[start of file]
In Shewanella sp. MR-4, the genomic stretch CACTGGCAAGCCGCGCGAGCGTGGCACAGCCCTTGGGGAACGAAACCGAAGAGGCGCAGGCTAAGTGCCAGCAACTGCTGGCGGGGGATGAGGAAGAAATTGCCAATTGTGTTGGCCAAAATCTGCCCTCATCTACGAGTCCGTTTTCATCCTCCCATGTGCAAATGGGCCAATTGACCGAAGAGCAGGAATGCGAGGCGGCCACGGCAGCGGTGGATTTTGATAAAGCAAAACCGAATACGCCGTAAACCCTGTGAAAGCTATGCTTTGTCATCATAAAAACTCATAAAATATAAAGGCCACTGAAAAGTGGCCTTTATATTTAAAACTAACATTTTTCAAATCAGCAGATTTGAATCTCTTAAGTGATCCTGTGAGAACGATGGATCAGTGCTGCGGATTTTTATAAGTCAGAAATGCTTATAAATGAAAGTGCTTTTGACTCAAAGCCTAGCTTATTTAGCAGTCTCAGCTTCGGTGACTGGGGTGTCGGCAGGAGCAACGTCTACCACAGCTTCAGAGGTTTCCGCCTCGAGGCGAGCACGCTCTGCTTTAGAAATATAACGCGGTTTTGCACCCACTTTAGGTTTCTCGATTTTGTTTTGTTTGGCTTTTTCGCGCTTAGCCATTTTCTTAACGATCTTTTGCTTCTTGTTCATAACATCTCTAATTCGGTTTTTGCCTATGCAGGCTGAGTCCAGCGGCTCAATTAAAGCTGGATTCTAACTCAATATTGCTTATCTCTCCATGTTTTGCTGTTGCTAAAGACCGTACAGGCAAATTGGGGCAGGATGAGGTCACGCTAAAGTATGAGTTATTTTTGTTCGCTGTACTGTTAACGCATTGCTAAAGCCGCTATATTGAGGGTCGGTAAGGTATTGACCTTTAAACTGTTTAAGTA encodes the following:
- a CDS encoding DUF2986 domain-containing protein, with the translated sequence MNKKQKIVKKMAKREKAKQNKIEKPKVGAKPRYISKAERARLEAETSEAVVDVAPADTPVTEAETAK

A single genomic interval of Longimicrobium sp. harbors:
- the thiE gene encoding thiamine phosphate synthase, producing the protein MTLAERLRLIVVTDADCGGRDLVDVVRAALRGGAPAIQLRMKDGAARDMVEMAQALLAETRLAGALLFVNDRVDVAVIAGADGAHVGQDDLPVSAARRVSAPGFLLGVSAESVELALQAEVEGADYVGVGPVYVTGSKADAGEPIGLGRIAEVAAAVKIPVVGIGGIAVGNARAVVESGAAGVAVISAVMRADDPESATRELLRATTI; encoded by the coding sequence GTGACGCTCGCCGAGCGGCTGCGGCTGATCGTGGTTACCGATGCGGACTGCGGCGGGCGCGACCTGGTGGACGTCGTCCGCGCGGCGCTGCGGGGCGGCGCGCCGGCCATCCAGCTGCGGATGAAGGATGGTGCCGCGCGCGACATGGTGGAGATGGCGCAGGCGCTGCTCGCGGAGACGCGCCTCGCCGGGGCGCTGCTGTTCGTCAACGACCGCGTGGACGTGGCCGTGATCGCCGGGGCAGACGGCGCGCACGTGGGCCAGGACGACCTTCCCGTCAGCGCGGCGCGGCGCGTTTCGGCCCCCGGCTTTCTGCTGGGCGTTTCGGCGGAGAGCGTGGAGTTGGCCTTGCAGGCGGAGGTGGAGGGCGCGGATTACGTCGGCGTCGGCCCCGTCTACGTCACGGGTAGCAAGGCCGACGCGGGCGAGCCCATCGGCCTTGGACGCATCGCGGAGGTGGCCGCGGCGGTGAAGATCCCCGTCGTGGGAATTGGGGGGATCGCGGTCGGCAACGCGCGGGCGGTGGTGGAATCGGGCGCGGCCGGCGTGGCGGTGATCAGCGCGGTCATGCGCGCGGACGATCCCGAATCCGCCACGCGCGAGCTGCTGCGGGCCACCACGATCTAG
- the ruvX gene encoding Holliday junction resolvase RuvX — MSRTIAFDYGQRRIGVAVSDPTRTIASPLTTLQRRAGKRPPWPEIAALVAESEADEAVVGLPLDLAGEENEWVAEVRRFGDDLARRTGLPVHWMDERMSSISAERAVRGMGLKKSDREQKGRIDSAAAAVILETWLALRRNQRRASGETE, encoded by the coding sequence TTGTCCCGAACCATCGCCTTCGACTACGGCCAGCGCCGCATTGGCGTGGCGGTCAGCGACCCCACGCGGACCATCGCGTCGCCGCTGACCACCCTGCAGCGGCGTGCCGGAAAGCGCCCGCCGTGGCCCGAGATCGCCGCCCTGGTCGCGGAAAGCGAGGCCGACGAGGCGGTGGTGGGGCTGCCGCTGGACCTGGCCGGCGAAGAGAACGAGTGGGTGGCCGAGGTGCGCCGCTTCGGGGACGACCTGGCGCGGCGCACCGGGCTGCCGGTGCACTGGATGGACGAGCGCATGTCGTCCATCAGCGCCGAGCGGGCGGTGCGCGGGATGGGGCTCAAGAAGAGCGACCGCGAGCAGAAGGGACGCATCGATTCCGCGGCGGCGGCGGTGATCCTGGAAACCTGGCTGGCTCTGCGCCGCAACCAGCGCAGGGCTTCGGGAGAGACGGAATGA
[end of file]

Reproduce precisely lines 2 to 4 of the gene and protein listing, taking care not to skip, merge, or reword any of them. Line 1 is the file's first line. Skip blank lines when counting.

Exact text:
- a CDS encoding DUF2986 domain-containing protein, with the translated sequence MNKKQKIVKKMAKREKAKQNKIEKPKVGAKPRYISKAERARLEAETSEAVVDVAPADTPVTEAETAK

A single genomic interval of Longimicrobium sp. harbors:
- the thiE gene encoding thiamine phosphate synthase, producing the protein MTLAERLRLIVVTDADCGGRDLVDVVRAALRGGAPAIQLRMKDGAARDMVEMAQALLAETRLAGALLFVNDRVDVAVIAGADGAHVGQDDLPVSAARRVSAPGFLLGVSAESVELALQAEVEGADYVGVGPVYVTGSKADAGEPIGLGRIAEVAAAVKIPVVGIGGIAVGNARAVVESGAAGVAVISAVMRADDPESATRELLRATTI; encoded by the coding sequence GTGACGCTCGCCGAGCGGCTGCGGCTGATCGTGGTTACCGATGCGGACTGCGGCGGGCGCGACCTGGTGGACGTCGTCCGCGCGGCGCTGCGGGGCGGCGCGCCGGCCATCCAGCTGCGGATGAAGGATGGTGCCGCGCGCGACATGGTGGAGATGGCGCAGGCGCTGCTCGCGGAGACGCGCCTCGCCGGGGCGCTGCTGTTCGTCAACGACCGCGTGGACGTGGCCGTGATCGCCGGGGCAGACGGCGCGCACGTGGGCCAGGACGACCTTCCCGTCAGCGCGGCGCGGCGCGTTTCGGCCCCCGGCTTTCTGCTGGGCGTTTCGGCGGAGAGCGTGGAGTTGGCCTTGCAGGCGGAGGTGGAGGGCGCGGATTACGTCGGCGTCGGCCCCGTCTACGTCACGGGTAGCAAGGCCGACGCGGGCGAGCCCATCGGCCTTGGACGCATCGCGGAGGTGGCCGCGGCGGTGAAGATCCCCGTCGTGGGAATTGGGGGGATCGCGGTCGGCAACGCGCGGGCGGTGGTGGAATCGGGCGCGGCCGGCGTGGCGGTGATCAGCGCGGTCATGCGCGCGGACGATCCCGAATCCGCCACGCGCGAGCTGCTGCGGGCCACCACGATCTAG